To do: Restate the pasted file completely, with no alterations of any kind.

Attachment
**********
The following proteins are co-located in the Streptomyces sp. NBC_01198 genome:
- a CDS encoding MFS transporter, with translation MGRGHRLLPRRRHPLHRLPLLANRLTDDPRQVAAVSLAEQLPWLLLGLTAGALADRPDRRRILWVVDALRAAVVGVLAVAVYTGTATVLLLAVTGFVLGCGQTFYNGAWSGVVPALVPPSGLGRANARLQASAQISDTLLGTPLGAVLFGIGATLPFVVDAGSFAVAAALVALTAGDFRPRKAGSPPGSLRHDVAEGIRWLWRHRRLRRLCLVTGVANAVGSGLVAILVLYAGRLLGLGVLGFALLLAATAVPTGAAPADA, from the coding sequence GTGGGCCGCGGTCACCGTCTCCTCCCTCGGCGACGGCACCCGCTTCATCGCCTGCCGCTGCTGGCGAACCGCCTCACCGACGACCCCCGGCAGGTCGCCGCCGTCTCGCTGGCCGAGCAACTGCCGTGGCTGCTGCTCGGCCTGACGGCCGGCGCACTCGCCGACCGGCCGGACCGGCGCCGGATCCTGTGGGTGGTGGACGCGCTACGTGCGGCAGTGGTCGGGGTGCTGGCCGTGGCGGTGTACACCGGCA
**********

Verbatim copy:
The following proteins are co-located in the Streptomyces sp. NBC_01198 genome:
- a CDS encoding MFS transporter, with translation MGRGHRLLPRRRHPLHRLPLLANRLTDDPRQVAAVSLAEQLPWLLLGLTAGALADRPDRRRILWVVDALRAAVVGVLAVAVYTGTATVLLLAVTGFVLGCGQTFYNGAWSGVVPALVPPSGLGRANARLQASAQISDTLLGTPLGAVLFGIGATLPFVVDAGSFAVAAALVALTAGDFRPRKAGSPPGSLRHDVAEGIRWLWRHRRLRRLCLVTGVANAVGSGLVAILVLYAGRLLGLGVLGFALLLAATAVPTGAAPADA, from the coding sequence GTGGGCCGCGGTCACCGTCTCCTCCCTCGGCGACGGCACCCGCTTCATCGCCTGCCGCTGCTGGCGAACCGCCTCACCGACGACCCCCGGCAGGTCGCCGCCGTCTCGCTGGCCGAGCAACTGCCGTGGCTGCTGCTCGGCCTGACGGCCGGCGCACTCGCCGACCGGCCGGACCGGCGCCGGATCCTGTGGGTGGTGGACGCGCTACGTGCGGCAGTGGTCGGGGTGCTGGCCGTGGCGGTGTACACCGGCA